Unfortunately, scary examples of online predators and cyberstalkers make parents focus solely on the dangers kids face when talking to people online. However, kids are pretty online savvy these days and, when using social networks responsibly, they can form some strong and safe relationships online. Of course, that doesn’t mean there aren’t some creeps out there, but as long as kids practice smart online behaviors, there can be some benefits to forming and developing online relationships:
- Anonymity – the majority of kids have insecurities and worries that they may not be fully comfortable discussing with direct peers. However, finding people online with whom they can talk openly and comfortably is an advantage kids have nowadays.
- Less rejection – similar to discussing personal worries or concerns, teens also may feel rejected or disappointed when interacting with peers at school or through other activities. Online, this isn’t as big of a risk.
- Practice – if kids are shy or uncomfortable at school, talking to people online can be good practice for real world relationships. Kids are freed from restraints that may make them self-conscious or nervous at school, and can gain confidence through less direct interactions.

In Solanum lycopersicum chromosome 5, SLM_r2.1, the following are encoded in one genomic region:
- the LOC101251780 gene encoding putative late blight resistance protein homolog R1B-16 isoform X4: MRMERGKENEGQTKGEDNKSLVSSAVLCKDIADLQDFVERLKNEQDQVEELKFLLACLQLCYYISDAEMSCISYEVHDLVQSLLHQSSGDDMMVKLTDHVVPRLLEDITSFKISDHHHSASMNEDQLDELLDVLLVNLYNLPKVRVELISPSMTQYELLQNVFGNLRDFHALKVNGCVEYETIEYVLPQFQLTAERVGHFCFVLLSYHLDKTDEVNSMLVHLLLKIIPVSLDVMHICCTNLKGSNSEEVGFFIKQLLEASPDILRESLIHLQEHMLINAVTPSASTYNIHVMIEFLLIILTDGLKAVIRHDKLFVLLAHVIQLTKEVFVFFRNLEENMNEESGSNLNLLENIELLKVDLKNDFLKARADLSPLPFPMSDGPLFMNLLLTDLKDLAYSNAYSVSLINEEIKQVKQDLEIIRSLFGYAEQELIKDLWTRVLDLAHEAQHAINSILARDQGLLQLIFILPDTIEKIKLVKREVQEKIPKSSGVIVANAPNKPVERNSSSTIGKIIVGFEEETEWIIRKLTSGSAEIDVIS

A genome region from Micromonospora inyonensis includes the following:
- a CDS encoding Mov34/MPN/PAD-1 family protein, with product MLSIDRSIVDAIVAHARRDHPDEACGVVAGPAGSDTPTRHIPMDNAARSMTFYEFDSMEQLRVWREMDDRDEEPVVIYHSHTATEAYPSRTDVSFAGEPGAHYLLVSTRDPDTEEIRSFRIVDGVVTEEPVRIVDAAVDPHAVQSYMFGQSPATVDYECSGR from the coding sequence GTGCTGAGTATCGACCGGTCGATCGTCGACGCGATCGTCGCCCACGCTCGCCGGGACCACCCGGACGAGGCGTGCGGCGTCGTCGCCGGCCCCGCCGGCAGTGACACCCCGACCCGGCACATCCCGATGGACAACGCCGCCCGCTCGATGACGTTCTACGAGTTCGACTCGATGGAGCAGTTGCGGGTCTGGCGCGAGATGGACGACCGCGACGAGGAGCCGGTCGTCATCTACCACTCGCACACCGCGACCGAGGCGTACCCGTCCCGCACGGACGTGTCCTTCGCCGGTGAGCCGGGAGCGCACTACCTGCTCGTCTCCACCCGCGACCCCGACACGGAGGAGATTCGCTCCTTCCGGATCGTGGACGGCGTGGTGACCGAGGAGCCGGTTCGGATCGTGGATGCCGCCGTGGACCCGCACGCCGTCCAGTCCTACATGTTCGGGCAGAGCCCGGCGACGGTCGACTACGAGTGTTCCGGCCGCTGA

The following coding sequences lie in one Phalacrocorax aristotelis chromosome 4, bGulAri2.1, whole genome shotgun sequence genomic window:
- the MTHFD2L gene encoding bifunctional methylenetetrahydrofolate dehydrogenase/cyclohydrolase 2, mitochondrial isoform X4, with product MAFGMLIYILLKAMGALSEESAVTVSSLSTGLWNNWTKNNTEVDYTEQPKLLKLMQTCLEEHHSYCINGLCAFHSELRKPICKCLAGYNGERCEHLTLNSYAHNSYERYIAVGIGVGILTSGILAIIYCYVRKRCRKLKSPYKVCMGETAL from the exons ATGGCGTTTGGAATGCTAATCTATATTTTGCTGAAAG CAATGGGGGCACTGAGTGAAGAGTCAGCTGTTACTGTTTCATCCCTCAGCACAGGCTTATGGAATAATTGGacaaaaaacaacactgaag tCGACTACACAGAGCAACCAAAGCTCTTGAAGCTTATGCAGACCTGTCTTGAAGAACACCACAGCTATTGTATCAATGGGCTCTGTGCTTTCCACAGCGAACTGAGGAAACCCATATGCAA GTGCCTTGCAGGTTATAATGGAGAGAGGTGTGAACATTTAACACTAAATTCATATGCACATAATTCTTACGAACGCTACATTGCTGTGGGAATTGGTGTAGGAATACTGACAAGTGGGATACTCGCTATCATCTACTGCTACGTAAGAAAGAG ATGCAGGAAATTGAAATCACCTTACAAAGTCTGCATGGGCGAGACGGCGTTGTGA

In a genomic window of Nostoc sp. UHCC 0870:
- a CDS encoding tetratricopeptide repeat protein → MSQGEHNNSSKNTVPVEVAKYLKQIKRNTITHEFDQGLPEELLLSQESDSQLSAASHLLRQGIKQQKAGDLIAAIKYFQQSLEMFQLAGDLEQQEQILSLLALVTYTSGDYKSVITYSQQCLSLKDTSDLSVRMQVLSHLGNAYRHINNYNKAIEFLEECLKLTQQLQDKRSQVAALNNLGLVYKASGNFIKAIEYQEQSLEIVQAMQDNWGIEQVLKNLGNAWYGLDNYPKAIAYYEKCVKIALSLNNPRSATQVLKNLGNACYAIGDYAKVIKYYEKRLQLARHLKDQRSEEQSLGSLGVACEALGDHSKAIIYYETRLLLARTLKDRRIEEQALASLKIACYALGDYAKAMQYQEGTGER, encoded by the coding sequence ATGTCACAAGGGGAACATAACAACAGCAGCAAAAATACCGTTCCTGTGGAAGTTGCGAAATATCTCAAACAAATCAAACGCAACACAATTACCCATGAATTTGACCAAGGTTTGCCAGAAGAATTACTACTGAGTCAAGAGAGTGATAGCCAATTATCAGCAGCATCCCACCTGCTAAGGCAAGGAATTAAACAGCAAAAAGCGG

- Access – the Internet is always available so if a child is having trouble talking to people at school or through other activities, they can feel instantly connected online.
- Similar interests – when using safe and secure social networking sites, kids can find others with whom they may have something in common. Meeting new and different peers online can be a nice break from a teen’s everyday classmates and social groups.
Of course, kids should never give away overly personal information online no matter how much of a connection they feel with someone else. And parents should always have a good understanding of who their kids are talking to. But finding likeminded kids or teens online can definitely have benefits for kids as long as both they – and their parents – are online savvy and know how to use social networks safely.
Have your kids ever expressed interest in using social networks or chat rooms to talk to other kids or teens online?